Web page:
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Abstract Detail


Serrano, Myriam [1].

Tracking Leaf Trait Differentiation of Newly Diverging Subspecies of Chenopodium oahuense on the Hawaiian Islands.

A single native Chenopodium species, Chenopodium oahuense, can be found throughout the Hawaiian archipelago. Subpopulations of this species can be found in a wide range of habitats that differ greatly in temperature, humidity and elevation. Field observations and experiments in common gardens suggest that large climate differences across the population range are driving distinct morphologies. These morphological differences are likely associated with physiological adaptations to the local climates of the subpopulations, however, physiological comparisons have not been done. By utilizing a common garden, we will compare previously observed differences in gross plant structure with functional differences in whole plant water use strategies and couple this to an environmental niche model based on data from GBIF, iDigBio, and field surveys. Our main objective is to document Chenopodium oahuense leaf traits (e.g. leaf size, stomatal density, leaf hydraulic conductance, osmotic potential at full turgor and leaf level capacitance) for the different sub-populations and between juvenile and adult growth forms. We also intend to elucidate how variation in each sub population’s home environment has led to adaptive shifts in plant water use strategies. Preliminary results suggest that the environmental niche differences such as elevation, rainfall, and annual temperature experienced by each subpopulation are strongly coupled to differences in water use strategy. Pressure volume curve analyses of the different subpopulations are showing differences in osmotic potential at full turgor and turgor loss point. Preliminary stomatal conductance and leaf size measurements also indicate differences between juveniles and adults within populations. In conclusion our preliminary data suggest differences in plant water use strategy are linked to the population’s distinct environmental conditions. Increasing our understanding of diversification and evolutionary adaptations within a specific lineage has broad implications for understanding other ecological systems with diverging sub populations. We will also be able to make informed conservation decisions for C. oahuense that will, in turn, impact the conservation of other organisms that rely on them.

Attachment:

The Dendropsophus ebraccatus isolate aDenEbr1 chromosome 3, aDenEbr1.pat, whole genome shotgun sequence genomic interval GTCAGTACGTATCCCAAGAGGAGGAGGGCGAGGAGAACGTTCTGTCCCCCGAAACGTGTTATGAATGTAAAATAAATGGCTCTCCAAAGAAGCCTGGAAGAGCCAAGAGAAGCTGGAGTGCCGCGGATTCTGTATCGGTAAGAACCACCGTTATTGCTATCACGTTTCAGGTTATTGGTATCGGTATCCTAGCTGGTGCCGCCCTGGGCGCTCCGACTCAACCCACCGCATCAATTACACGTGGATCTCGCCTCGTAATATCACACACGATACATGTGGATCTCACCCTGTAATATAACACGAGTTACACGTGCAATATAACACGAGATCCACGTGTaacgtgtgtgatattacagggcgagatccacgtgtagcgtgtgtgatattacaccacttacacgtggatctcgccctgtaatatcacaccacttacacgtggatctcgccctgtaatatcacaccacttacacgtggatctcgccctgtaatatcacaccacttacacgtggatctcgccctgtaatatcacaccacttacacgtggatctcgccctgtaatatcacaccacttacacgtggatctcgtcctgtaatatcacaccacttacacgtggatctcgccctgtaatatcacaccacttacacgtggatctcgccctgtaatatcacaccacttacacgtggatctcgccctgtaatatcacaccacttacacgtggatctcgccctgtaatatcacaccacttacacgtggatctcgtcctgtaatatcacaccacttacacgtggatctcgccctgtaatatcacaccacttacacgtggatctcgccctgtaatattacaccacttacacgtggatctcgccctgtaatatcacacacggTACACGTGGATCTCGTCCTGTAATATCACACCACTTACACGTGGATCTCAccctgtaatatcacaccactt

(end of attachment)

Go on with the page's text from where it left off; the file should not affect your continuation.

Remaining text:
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1 - San Francisco State University, Biology, 1600 Holloway Avenue, San Francisco, CA, 94403, United States


Presentation Type: Poster
Session: P3, Physiology Posters
Location: Virtual/Virtual
Date: Wednesday, July 21st, 2021
Time: 5:00 PM(EDT)
Number: P3PS006
Abstract ID:91
Candidate for Awards:Physiological Section Physiological Section Li-COR Prize

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